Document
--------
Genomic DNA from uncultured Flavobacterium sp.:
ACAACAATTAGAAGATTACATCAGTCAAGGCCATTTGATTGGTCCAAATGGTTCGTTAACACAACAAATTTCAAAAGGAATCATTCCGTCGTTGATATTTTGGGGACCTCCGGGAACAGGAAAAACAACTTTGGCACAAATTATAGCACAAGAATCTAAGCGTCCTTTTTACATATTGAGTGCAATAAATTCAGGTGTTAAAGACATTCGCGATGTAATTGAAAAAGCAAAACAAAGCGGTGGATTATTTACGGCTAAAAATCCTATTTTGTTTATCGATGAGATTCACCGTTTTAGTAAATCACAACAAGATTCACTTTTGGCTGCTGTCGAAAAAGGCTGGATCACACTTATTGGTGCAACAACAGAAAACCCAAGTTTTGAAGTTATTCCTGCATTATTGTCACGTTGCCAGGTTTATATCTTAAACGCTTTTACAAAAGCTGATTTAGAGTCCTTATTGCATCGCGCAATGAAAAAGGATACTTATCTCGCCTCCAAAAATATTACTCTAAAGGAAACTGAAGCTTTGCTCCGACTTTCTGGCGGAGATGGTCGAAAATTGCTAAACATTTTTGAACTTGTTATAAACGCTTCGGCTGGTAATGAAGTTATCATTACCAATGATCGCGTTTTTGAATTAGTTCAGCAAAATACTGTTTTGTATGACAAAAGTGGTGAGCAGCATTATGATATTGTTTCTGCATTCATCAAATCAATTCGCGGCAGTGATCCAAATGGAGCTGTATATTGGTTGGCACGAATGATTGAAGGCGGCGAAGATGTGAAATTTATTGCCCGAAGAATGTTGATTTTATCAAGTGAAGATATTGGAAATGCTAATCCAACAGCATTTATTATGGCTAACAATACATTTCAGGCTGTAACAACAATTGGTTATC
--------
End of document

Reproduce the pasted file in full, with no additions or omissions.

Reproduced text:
Genomic DNA from uncultured Flavobacterium sp.:
ACAACAATTAGAAGATTACATCAGTCAAGGCCATTTGATTGGTCCAAATGGTTCGTTAACACAACAAATTTCAAAAGGAATCATTCCGTCGTTGATATTTTGGGGACCTCCGGGAACAGGAAAAACAACTTTGGCACAAATTATAGCACAAGAATCTAAGCGTCCTTTTTACATATTGAGTGCAATAAATTCAGGTGTTAAAGACATTCGCGATGTAATTGAAAAAGCAAAACAAAGCGGTGGATTATTTACGGCTAAAAATCCTATTTTGTTTATCGATGAGATTCACCGTTTTAGTAAATCACAACAAGATTCACTTTTGGCTGCTGTCGAAAAAGGCTGGATCACACTTATTGGTGCAACAACAGAAAACCCAAGTTTTGAAGTTATTCCTGCATTATTGTCACGTTGCCAGGTTTATATCTTAAACGCTTTTACAAAAGCTGATTTAGAGTCCTTATTGCATCGCGCAATGAAAAAGGATACTTATCTCGCCTCCAAAAATATTACTCTAAAGGAAACTGAAGCTTTGCTCCGACTTTCTGGCGGAGATGGTCGAAAATTGCTAAACATTTTTGAACTTGTTATAAACGCTTCGGCTGGTAATGAAGTTATCATTACCAATGATCGCGTTTTTGAATTAGTTCAGCAAAATACTGTTTTGTATGACAAAAGTGGTGAGCAGCATTATGATATTGTTTCTGCATTCATCAAATCAATTCGCGGCAGTGATCCAAATGGAGCTGTATATTGGTTGGCACGAATGATTGAAGGCGGCGAAGATGTGAAATTTATTGCCCGAAGAATGTTGATTTTATCAAGTGAAGATATTGGAAATGCTAATCCAACAGCATTTATTATGGCTAACAATACATTTCAGGCTGTAACAACAATTGGTTATC